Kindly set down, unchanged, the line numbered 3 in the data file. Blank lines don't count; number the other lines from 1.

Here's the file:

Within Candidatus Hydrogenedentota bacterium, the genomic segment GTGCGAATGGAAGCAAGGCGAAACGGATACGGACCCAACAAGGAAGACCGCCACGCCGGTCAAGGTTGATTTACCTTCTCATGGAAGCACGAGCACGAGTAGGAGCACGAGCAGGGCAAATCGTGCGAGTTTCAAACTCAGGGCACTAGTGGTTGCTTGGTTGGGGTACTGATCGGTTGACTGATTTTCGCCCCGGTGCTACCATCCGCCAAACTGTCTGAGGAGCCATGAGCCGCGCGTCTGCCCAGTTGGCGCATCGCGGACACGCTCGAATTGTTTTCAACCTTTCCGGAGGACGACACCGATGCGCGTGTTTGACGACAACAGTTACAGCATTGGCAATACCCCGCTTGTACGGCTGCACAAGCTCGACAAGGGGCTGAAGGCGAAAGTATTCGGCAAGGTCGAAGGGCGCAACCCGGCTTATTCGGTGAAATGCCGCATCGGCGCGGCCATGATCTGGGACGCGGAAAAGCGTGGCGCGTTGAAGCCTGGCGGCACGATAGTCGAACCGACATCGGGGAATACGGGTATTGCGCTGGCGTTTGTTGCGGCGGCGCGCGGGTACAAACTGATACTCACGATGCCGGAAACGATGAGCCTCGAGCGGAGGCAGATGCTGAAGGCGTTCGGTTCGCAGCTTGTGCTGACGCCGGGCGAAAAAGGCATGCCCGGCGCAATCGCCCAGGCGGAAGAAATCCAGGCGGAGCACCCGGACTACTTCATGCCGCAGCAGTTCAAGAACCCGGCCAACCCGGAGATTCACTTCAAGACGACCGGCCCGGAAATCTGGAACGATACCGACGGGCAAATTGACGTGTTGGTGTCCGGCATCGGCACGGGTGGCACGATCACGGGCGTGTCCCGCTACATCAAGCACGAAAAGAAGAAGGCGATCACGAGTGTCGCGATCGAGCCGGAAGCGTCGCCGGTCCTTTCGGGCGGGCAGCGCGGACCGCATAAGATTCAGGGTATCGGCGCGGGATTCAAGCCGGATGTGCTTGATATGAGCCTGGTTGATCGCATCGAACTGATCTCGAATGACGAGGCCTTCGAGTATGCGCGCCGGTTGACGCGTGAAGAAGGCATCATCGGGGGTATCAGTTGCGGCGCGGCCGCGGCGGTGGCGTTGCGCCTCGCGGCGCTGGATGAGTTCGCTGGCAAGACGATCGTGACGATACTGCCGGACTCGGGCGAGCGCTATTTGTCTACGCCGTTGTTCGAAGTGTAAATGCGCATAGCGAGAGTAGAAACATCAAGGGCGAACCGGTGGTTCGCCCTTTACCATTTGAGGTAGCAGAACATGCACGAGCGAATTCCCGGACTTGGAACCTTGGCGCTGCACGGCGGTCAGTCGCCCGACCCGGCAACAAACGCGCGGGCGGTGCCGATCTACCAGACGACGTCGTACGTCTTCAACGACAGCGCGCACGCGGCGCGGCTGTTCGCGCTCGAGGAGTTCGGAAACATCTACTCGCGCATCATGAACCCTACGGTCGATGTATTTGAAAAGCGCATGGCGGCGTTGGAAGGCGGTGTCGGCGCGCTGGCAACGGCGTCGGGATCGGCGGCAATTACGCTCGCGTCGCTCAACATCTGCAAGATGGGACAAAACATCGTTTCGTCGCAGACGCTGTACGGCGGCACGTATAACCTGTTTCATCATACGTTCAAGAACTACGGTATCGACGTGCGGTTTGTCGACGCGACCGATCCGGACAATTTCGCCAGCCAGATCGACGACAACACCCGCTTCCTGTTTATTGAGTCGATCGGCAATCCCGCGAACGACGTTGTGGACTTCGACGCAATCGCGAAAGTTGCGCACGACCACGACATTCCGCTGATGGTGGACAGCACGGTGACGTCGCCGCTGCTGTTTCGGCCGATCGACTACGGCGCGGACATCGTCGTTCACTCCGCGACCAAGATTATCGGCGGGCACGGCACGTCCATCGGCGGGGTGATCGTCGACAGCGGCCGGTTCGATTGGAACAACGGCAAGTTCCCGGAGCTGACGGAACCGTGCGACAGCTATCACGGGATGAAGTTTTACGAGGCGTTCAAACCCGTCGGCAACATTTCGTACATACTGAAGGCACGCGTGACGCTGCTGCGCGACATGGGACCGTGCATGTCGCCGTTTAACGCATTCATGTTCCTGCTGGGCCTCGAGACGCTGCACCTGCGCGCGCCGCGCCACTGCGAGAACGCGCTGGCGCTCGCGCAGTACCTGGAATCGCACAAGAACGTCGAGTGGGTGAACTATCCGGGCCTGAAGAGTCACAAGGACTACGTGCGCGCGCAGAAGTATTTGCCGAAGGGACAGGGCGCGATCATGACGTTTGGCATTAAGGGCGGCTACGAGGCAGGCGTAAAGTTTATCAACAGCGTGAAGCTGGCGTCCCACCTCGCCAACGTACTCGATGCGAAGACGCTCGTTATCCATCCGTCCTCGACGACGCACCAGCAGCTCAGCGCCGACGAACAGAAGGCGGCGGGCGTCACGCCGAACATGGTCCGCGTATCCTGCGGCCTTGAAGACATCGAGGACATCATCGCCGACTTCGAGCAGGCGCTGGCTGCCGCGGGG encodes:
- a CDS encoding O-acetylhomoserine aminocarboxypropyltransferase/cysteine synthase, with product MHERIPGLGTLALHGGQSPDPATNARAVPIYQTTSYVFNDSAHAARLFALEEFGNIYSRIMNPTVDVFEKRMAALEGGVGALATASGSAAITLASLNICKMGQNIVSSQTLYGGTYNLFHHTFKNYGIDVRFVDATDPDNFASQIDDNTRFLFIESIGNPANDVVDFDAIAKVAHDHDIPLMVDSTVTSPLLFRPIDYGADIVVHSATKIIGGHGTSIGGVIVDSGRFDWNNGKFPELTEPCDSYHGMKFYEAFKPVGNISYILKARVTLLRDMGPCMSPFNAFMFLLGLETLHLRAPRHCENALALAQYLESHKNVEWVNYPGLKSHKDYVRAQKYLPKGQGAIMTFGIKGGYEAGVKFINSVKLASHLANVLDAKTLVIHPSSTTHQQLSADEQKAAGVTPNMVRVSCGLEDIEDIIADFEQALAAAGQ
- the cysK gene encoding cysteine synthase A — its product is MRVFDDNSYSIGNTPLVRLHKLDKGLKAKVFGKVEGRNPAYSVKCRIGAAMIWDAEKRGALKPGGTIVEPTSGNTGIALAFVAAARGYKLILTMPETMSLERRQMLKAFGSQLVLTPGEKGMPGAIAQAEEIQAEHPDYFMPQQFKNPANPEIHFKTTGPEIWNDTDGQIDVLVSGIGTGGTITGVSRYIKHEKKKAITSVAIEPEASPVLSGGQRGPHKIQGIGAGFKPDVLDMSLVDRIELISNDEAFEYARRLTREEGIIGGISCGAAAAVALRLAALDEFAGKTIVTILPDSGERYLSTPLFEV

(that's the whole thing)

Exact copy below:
- the cysK gene encoding cysteine synthase A — its product is MRVFDDNSYSIGNTPLVRLHKLDKGLKAKVFGKVEGRNPAYSVKCRIGAAMIWDAEKRGALKPGGTIVEPTSGNTGIALAFVAAARGYKLILTMPETMSLERRQMLKAFGSQLVLTPGEKGMPGAIAQAEEIQAEHPDYFMPQQFKNPANPEIHFKTTGPEIWNDTDGQIDVLVSGIGTGGTITGVSRYIKHEKKKAITSVAIEPEASPVLSGGQRGPHKIQGIGAGFKPDVLDMSLVDRIELISNDEAFEYARRLTREEGIIGGISCGAAAAVALRLAALDEFAGKTIVTILPDSGERYLSTPLFEV